I’m on my way to America. I have planned a few things to do, but my main motivator for going is to attend YAPC::NA. The conference is running from the 19th to the 24th June in Orlando. As I’m involved in the organisation of the conference I may not get to hear a lot of the talks. But I am going to try to hear Ricardo Signes speak on The Ongoing Disaster that is Perl 5. I’m also looking forward to hearing Damian Conway’s keynote and I plan to attend his tutorial on Presentation Aikido.
I really liked that the conference started a New to Perl program this year. This was inspired by the Send-A-Newbie program and offered a number of low-cost ($50) scholarships to the conference covering registration, accommodation, and the Zero to Perl Tutorial. There is also going to be a beginners’ track again, which was popular last year.
As always I am looking forward to catching up with friends.. . .
This morning I was offered a cooked breakfast on my flight from Belfast to London. I know aircraft food can be terrible but normally I can recognise the food. I thought I was getting scrambled eggs but I wasn’t sure when I tasted it. It had a very smooth texture, was a very light yellow in colour, and had no real flavour. After reading the food label I decided not to eat it because it was only 66% egg! The rest of it was rapeseed oil, buttermilk power, cornflower, salt, white pepper, and lactic acid. Thankfully I have been able to buy real food at the airport.. . .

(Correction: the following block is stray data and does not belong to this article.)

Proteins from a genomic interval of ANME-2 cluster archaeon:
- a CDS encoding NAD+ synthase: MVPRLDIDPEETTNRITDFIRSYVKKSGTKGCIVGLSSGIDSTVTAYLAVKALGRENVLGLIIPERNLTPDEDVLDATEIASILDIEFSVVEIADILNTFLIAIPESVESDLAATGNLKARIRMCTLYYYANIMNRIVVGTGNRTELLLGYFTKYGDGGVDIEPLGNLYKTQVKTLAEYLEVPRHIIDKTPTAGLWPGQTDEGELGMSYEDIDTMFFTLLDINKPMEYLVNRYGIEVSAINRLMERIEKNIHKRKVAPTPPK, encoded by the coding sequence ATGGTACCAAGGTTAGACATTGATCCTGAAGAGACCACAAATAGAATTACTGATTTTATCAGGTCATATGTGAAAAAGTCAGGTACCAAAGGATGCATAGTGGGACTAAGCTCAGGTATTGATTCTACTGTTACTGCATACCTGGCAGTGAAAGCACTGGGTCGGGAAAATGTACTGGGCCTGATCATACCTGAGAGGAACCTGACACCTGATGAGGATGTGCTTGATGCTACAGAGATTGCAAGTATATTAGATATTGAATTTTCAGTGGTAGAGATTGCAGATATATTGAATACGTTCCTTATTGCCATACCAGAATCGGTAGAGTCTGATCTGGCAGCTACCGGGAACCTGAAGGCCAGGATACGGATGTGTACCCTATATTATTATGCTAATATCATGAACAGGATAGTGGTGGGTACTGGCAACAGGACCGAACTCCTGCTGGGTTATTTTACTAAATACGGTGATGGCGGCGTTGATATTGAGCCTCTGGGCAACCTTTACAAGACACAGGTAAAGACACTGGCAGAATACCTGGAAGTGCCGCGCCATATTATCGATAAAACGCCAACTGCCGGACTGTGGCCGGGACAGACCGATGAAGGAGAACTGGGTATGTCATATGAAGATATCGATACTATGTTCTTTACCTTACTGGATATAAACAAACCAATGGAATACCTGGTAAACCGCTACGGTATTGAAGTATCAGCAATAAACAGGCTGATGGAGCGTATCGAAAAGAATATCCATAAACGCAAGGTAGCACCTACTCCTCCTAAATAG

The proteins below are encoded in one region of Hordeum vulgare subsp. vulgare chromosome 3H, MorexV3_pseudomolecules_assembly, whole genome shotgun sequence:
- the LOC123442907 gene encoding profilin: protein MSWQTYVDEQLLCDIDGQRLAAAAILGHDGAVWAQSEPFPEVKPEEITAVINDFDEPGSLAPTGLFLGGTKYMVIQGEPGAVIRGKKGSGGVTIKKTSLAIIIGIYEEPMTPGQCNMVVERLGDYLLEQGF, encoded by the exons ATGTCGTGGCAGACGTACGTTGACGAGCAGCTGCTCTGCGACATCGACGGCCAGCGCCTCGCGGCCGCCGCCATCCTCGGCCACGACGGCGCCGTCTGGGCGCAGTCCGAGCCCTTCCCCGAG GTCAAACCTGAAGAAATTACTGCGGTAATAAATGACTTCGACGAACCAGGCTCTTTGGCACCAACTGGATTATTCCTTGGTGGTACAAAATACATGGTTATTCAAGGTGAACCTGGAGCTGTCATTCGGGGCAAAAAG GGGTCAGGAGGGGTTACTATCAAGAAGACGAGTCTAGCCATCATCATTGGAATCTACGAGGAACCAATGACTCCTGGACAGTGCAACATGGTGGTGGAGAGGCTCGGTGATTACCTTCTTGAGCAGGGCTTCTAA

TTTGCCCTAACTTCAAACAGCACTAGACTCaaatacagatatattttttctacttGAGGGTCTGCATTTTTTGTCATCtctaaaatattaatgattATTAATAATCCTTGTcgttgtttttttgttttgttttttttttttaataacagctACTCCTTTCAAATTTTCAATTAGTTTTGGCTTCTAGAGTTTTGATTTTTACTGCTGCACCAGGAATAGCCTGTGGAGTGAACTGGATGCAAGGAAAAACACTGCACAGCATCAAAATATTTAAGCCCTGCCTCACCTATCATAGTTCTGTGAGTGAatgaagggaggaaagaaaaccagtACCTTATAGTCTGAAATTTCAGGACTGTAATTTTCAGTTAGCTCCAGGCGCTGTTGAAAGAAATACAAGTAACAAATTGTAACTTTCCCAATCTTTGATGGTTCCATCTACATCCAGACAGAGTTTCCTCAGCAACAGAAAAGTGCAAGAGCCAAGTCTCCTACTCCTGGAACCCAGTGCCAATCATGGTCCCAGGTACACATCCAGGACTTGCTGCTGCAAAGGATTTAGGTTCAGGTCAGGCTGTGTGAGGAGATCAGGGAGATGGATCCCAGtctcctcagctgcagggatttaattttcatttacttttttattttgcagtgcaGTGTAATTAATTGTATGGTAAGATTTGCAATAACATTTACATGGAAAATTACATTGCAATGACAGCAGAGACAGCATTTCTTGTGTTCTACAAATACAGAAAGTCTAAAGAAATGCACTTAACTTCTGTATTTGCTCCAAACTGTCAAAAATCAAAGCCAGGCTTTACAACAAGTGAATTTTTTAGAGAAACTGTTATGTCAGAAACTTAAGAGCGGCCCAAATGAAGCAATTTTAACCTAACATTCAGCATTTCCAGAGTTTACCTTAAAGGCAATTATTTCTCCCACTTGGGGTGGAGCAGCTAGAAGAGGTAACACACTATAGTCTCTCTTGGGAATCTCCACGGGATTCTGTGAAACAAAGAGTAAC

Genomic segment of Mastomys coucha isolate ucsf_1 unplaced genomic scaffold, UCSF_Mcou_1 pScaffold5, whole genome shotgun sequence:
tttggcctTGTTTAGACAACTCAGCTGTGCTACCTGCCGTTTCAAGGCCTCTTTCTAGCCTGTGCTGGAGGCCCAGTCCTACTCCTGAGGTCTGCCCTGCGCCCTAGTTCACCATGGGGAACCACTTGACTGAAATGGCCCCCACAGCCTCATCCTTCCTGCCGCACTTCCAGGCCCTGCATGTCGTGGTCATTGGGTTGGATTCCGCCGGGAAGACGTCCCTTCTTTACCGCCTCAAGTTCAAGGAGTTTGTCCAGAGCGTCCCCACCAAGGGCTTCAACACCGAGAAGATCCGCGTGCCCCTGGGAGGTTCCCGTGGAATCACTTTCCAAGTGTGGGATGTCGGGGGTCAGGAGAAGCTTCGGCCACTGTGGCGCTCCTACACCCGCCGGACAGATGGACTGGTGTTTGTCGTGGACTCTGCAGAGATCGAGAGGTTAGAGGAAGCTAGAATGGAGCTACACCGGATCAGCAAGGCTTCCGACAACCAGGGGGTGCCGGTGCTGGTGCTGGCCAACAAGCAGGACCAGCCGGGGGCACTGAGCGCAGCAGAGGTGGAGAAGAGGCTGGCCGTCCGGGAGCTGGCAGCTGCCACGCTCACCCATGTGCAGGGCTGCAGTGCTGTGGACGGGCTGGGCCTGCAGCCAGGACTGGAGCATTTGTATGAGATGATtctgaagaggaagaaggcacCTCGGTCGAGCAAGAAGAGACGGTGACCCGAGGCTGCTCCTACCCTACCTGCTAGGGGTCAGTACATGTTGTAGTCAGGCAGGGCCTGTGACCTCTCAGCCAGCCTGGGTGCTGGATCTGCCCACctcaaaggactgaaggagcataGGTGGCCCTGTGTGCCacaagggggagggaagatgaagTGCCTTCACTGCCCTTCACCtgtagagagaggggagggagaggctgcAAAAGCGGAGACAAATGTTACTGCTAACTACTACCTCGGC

I have rarely been delayed when flying out of Tokyo. But on Friday the runways of Haneda airport were closed because of an engine fire on a Korean Air flight. Inside the airport this information was not given out. At first we weren’t given any reason for the flight delays and then there were announcements about runway closures and air traffic control problems, but nothing specific. I assume they think that passengers will panic if they hear about a problem on a plane. Of course, most of the passengers knew anyway, thanks to the wonder that is the Internet.